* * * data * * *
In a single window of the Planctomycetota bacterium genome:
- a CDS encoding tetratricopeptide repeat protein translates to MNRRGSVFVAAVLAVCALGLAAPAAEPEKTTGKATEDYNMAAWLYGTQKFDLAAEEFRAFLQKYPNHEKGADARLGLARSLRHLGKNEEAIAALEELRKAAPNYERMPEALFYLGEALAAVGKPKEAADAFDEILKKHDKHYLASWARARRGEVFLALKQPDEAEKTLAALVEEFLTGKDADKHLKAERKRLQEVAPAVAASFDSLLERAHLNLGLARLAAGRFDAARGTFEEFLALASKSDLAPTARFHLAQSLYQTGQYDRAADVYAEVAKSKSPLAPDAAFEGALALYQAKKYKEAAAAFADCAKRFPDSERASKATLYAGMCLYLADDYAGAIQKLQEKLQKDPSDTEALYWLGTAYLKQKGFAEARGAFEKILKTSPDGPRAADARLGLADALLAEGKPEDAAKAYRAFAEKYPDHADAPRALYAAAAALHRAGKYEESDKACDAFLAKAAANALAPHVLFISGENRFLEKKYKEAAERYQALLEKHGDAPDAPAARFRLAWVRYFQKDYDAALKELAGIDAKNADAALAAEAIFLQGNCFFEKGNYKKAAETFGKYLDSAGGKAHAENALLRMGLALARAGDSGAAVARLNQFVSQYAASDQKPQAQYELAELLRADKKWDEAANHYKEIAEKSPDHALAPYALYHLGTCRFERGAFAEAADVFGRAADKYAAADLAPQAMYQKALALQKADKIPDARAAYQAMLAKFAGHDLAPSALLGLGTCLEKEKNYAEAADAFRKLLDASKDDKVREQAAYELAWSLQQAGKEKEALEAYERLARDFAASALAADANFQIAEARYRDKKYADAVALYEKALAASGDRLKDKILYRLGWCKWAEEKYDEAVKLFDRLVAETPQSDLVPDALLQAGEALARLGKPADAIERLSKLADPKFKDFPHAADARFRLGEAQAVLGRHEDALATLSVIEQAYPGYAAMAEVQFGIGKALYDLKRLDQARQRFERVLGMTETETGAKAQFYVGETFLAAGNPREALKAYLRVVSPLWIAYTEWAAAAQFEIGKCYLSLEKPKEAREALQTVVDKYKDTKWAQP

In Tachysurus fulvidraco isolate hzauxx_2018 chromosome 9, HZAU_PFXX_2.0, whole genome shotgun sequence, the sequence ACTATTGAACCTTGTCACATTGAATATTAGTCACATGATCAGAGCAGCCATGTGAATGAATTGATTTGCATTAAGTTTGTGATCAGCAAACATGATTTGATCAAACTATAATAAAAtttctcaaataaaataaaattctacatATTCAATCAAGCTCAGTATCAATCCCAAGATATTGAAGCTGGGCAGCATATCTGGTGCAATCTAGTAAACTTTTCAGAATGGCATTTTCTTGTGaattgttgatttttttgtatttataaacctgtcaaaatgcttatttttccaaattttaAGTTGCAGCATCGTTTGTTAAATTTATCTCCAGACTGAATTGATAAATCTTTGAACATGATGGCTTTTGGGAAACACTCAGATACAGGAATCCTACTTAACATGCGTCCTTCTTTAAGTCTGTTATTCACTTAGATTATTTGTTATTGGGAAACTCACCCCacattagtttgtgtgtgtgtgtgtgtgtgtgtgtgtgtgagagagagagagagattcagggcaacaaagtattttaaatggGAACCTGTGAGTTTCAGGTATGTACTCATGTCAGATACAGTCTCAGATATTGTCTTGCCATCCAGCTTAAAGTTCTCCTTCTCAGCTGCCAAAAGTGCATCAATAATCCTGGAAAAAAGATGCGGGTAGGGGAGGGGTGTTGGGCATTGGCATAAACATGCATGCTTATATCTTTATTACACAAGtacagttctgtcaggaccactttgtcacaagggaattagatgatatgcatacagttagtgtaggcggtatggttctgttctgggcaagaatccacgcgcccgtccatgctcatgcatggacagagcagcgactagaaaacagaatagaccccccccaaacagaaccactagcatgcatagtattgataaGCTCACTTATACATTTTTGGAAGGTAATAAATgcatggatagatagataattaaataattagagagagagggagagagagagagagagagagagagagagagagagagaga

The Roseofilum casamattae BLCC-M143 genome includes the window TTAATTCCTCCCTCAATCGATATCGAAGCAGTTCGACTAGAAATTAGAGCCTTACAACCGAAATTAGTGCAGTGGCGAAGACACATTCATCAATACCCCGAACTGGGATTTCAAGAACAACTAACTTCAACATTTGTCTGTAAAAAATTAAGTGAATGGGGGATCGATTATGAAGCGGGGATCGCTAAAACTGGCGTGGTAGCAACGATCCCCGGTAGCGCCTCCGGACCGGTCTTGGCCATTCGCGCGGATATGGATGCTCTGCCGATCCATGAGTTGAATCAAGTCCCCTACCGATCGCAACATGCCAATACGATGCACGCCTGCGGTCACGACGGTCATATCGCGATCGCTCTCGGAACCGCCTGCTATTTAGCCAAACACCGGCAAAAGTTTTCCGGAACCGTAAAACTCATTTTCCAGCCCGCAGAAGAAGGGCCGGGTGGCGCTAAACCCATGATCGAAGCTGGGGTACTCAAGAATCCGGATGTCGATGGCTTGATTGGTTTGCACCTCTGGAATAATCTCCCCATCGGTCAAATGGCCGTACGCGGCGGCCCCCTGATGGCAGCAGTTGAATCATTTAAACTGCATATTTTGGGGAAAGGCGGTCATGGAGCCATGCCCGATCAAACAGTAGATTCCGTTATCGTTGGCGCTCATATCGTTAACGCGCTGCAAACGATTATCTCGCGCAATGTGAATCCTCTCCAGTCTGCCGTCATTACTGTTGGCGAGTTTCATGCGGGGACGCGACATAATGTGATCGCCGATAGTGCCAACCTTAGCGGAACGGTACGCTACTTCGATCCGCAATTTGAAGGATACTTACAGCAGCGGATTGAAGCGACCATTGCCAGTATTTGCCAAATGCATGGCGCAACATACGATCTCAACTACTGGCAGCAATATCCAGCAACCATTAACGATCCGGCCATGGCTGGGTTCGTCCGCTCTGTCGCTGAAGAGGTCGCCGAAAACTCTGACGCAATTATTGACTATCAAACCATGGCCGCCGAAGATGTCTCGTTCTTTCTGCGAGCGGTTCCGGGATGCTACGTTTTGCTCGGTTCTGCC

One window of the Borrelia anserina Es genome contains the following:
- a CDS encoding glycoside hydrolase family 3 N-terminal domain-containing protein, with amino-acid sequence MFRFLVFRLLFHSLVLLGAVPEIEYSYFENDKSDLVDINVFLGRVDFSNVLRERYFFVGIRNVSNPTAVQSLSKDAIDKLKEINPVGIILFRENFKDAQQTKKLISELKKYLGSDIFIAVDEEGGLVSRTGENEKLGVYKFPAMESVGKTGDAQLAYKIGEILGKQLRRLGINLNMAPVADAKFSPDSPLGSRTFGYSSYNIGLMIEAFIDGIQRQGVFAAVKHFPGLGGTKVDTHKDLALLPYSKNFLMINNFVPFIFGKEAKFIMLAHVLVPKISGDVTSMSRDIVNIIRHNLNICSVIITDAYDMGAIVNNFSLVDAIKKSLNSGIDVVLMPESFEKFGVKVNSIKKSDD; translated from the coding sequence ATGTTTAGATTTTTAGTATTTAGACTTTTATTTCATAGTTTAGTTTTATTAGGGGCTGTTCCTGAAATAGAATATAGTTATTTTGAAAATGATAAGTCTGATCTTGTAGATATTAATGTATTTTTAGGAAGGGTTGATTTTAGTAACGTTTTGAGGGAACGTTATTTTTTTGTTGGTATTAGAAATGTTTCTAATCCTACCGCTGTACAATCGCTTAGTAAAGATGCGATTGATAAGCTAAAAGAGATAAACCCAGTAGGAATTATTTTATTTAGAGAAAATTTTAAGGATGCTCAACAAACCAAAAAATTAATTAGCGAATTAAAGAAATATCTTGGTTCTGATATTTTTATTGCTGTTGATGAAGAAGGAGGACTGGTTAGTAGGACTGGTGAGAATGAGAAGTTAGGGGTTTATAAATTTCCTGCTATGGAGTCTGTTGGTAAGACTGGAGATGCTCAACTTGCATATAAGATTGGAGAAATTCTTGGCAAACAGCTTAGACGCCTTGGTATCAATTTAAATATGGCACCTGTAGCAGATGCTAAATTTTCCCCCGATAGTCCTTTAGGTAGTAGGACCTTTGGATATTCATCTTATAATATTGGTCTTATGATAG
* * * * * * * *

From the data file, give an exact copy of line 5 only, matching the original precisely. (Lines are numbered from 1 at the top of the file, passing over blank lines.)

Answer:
One window of the Borrelia anserina Es genome contains the following: